Make a neuron, make memories

Our brains control everything we think, feel, say and do.

Inside our brains we have around 80 billion cells called neurons. Luckily, neurons are tiny, so we can fit them all in — about 30,000 neurons could fit on a pinhead!

A neuron connects to lots of other neurons; every second, millions of electrical signals journey through your brain, passing from neuron to neuron, a bit like a tiny game of pass the parcel. When you learn something new, neurons make new connections. When you remember something, a signal passes through these connections.

@WeAreCumnor we made our own neuron out of pipe cleaners. This is how we made it:

1. Take a pipe cleaner and make it into a circle. Twist the ends of the pipe cleaner around to secure it. This is the cell body and the control centre of the cell. It tells the rest of the neuron how to work.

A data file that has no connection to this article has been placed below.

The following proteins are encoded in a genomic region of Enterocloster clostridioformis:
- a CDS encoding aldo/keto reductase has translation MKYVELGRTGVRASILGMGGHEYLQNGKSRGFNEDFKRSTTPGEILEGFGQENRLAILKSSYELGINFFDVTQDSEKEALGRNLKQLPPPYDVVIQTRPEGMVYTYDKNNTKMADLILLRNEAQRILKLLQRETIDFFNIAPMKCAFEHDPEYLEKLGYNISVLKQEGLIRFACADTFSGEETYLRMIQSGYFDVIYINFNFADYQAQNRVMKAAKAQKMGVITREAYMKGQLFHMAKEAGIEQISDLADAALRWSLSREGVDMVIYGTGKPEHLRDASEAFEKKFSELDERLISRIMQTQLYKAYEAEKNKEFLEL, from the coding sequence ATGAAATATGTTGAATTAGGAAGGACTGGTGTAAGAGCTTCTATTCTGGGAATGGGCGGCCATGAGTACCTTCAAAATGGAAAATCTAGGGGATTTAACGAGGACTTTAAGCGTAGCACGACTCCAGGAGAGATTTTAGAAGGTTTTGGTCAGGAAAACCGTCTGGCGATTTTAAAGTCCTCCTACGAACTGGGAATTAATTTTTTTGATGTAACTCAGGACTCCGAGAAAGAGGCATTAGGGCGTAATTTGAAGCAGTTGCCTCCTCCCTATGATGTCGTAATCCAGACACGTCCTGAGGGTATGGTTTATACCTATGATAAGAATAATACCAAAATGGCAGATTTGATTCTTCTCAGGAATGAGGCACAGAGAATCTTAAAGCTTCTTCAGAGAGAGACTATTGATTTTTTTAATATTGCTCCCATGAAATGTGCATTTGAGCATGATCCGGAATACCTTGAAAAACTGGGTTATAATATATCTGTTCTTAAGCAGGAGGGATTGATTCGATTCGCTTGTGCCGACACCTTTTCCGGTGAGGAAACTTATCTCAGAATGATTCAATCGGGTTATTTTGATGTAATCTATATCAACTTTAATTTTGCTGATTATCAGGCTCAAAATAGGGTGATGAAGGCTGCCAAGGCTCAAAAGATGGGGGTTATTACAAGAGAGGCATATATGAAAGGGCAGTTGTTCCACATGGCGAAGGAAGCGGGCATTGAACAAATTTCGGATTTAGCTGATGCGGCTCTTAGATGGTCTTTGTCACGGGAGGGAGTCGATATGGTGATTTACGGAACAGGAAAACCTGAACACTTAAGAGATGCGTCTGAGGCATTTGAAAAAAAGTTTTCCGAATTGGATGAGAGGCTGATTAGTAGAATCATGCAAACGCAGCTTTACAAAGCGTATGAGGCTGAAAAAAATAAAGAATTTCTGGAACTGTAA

2. The small branches that come out of the cell body and receive signals are called dendrites. Wind more pipe cleaners around the cell body and spread them out from one side of the cell body to make the dendrites.

3. Bend another long pipe cleaner around the cell body and then around itself to make a long tail on your cell. This is called the axon, it carries electrical signals to the end of the cell.

4. Twist more pipe cleaners around the end of the pipe cleaner axon. These are the branches that pass connections onto the next neuron.

5. The way your neurons link up in your brain is important for forming memories. Write your earliest or favourite memories onto a piece of paper and stick it on to your neuron.

6. Join up your neurons with others in your class to form a big network.

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